China’s Financial Woes

Ichiro Suzuki


As competition against the U.S. intensifies, President Xi Jinping is aggressively seeking diplomatic relationship with countries in the developing world, or the Global South, in an attempt to keep the distance from the world ruled by the West. Developing countries essentially find the lure of China in financial largesse that Beijing splurges so generously. Even prior to Xi’s rise to the helm, China aggressively courted these countries, often those under not so democratic regimes. China money appealed especially to autocratic rulers, in the absence of stringent conditions attached to them, unlike those by the World Bank. At least such conditions are not brought to light much later. China has been willing to finance projects that the World Bank might not, put differently projects with questionable return prospects. Such projects lured autocratic rulers since they take so much pride in white elephants that showcase their achievements. (In democracy, too, politicians want to show off roads and bridges as their accomplishments. Japan was notorious on this until recently.)


Aggressive lending accelerated under President Xi, in Belt & Road Initiatives (BRI). Building infrastructure in the Global South is a worthy goal, since such projects were sourly needed to enhance productivity and hence growth. Some of the BRI projects did have the same effects as high ways, bridges and roads built in China under Deng Xiaopimg and in early years that followed his death in 1997. Mombasa-Nairobi standard gauge railway was a case in point. So is Adis Abeba - Djibouti railway. Both of them connect an inland capital city with a major port, giving rise to an immense productivity boost.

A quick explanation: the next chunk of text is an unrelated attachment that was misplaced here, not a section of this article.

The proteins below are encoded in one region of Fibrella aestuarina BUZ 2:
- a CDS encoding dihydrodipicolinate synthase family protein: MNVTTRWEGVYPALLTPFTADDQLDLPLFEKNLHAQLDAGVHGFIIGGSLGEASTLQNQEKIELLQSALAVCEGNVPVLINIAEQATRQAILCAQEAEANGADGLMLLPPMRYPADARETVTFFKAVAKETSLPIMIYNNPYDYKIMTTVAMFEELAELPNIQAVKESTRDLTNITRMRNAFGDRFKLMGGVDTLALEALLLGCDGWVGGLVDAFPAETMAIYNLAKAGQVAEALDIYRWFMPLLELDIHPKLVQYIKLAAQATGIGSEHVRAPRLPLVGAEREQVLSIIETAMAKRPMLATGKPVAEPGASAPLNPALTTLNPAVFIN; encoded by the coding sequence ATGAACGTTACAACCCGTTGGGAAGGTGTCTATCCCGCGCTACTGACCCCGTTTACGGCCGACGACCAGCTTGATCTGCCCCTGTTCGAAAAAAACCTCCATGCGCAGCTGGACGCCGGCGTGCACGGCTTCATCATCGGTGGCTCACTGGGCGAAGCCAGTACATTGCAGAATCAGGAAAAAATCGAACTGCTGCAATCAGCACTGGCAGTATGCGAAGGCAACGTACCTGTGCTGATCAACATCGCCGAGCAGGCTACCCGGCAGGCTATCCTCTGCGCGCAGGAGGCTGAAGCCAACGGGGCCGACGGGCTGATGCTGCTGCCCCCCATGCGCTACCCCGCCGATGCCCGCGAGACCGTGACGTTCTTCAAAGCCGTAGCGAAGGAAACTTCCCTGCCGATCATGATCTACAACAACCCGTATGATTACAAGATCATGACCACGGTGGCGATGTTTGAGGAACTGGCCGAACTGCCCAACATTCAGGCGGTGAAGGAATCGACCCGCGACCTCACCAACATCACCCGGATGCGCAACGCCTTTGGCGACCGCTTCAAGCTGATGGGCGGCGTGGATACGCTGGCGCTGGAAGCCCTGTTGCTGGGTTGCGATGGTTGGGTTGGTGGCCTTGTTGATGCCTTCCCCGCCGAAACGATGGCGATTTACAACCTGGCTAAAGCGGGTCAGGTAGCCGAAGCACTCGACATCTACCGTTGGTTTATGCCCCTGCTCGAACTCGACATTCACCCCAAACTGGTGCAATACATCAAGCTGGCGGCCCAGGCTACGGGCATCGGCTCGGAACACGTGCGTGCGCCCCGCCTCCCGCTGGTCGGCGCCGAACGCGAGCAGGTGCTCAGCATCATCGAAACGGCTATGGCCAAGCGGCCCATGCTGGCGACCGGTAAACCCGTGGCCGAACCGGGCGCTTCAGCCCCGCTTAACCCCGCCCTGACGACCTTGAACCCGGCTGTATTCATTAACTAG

On the other hand, many of the projects are unlike those railways. More often than not, projects are not well thought out, escaping financial scrutiny. Some of them only fill up egos of an autocratic ruler. When the borrowers begin to struggle in repayment, conditions that looked non-existent at the outset begin to emerge. Such hidden conditions could be onerous as Sri Lanka had learned the hard way already a few years ago. Though such conditions bind the borrowers allowing Beijing to recoup returns from a broader perspective, their struggle is a big negative for the lenders, too. The Chinese government might seize the assets, as perhaps surreptitiously stipulated in the contract, but banks, even if state lenders like the Development or the Export-Import Bank Bank, still don’t get repaid by the borrowers anyway, weighing on the system as a whole. Woes of the borrowers, and also of the lenders, can only grow amid the Fed’s aggressive move to contain inflation that is running at 40-year high. While China might be lending in the renminbi that has seen no rake hikes so far, the bulk of the Global South’s borrowings from non-Chinese lenders is in U.S. dollars. “When the Fed tightens, bad things happen” says an old Wall Street axiom. Higher rates hit the weakest link in the global economy. Most of the BRI clients have not been known for their prowess to manage their finances, and there are some serial defaulters, i.e. Pakistan, Beijing’s major client state.


On the domestic front, China’s banks are facing no better environment. Over-dependence on real estate development and infrastructure projects are already well documented. Strained balance sheets and cashflow problems of some ultra aggressive developers is a public knowledge. As over-leveraged developers are no longer able to continue on their housing projects that have already been sold, a growing number of borrowers are refusing to service their debt. Authorities are pushing banks to keep lending to viable developers so they can complete the halted projects. That sounds like a good social policy but keeps the lenders tied to the strained developers who may or may not be around in the not so distant future. Even outside of the most abysmal players, real estate development has already ceased to be a license to make money while ago.

In the first decade of the 21st century, rise of Chinese banks seemed unstoppable. The Chinese economy was at one point growing at 20% annually in U.S. dollar terms, nominally (including inflation). 15 years ago, some thought they were on the verge of taking over the world, with Chinese institutions crowding the list of the world’s largest banks. Today, they are shadows of former selves, facing clear limits on growth and being afflicted with deterioration of financial health. Their share prices, already a fraction of what they once were worth, still keep rewriting multi-year lows.


About the author: Mr. Suzuki is a retired banking executive based in Tokyo, Japan.